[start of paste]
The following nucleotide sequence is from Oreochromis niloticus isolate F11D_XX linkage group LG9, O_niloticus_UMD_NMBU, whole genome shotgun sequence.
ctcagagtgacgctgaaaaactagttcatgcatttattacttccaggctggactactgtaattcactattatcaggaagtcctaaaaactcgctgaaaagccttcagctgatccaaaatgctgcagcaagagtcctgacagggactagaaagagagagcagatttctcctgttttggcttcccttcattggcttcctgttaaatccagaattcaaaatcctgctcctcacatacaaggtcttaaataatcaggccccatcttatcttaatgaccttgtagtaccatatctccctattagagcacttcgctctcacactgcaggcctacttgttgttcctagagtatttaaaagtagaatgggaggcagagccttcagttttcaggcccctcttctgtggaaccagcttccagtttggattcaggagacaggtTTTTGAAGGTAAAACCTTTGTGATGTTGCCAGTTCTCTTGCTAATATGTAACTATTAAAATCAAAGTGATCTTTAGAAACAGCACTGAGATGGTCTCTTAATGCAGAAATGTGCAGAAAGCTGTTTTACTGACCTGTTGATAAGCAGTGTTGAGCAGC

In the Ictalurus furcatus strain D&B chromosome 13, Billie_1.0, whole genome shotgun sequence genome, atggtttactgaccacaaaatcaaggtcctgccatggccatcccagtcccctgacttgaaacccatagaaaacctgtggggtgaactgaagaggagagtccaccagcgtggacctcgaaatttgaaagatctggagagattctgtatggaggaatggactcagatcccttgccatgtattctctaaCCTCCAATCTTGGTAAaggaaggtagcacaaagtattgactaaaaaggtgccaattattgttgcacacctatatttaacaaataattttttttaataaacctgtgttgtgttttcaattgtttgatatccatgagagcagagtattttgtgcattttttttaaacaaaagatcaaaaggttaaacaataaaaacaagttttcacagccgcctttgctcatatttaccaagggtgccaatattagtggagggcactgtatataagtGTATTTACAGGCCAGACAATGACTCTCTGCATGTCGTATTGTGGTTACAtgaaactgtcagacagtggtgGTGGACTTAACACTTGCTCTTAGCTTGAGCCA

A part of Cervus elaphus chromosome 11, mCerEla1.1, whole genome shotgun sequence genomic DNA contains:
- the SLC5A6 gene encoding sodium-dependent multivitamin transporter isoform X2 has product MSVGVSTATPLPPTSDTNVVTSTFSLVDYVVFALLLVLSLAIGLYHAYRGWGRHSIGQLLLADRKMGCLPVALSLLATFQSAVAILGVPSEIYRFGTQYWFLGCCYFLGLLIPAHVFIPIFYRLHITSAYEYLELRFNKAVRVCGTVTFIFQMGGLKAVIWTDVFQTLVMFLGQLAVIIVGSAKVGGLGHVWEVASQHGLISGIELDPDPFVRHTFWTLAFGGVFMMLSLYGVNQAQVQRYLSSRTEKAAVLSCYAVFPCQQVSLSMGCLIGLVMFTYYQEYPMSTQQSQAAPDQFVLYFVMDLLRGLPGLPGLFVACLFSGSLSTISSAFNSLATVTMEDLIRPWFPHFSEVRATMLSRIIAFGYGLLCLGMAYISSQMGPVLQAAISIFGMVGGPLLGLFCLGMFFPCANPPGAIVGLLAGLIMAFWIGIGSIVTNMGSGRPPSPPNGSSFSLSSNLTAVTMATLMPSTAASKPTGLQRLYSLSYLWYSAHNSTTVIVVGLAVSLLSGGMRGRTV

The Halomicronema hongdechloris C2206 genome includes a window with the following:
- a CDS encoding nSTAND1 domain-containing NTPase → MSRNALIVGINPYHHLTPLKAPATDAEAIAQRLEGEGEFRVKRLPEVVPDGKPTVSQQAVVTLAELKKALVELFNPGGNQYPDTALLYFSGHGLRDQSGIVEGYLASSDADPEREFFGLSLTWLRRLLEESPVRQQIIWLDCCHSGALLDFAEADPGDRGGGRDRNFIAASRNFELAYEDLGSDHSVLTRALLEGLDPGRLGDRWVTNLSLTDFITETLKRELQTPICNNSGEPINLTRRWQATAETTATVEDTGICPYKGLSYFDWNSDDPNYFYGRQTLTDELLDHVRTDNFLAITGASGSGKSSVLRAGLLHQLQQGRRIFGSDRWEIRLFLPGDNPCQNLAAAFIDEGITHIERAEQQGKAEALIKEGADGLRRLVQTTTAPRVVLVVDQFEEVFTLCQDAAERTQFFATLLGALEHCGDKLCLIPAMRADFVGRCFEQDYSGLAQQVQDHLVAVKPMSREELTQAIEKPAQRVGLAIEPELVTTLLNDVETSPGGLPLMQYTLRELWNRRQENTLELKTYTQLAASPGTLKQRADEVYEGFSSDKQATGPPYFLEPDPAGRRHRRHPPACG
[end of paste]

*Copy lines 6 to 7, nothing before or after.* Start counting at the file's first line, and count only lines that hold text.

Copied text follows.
The Halomicronema hongdechloris C2206 genome includes a window with the following:
- a CDS encoding nSTAND1 domain-containing NTPase → MSRNALIVGINPYHHLTPLKAPATDAEAIAQRLEGEGEFRVKRLPEVVPDGKPTVSQQAVVTLAELKKALVELFNPGGNQYPDTALLYFSGHGLRDQSGIVEGYLASSDADPEREFFGLSLTWLRRLLEESPVRQQIIWLDCCHSGALLDFAEADPGDRGGGRDRNFIAASRNFELAYEDLGSDHSVLTRALLEGLDPGRLGDRWVTNLSLTDFITETLKRELQTPICNNSGEPINLTRRWQATAETTATVEDTGICPYKGLSYFDWNSDDPNYFYGRQTLTDELLDHVRTDNFLAITGASGSGKSSVLRAGLLHQLQQGRRIFGSDRWEIRLFLPGDNPCQNLAAAFIDEGITHIERAEQQGKAEALIKEGADGLRRLVQTTTAPRVVLVVDQFEEVFTLCQDAAERTQFFATLLGALEHCGDKLCLIPAMRADFVGRCFEQDYSGLAQQVQDHLVAVKPMSREELTQAIEKPAQRVGLAIEPELVTTLLNDVETSPGGLPLMQYTLRELWNRRQENTLELKTYTQLAASPGTLKQRADEVYEGFSSDKQATGPPYFLEPDPAGRRHRRHPPACG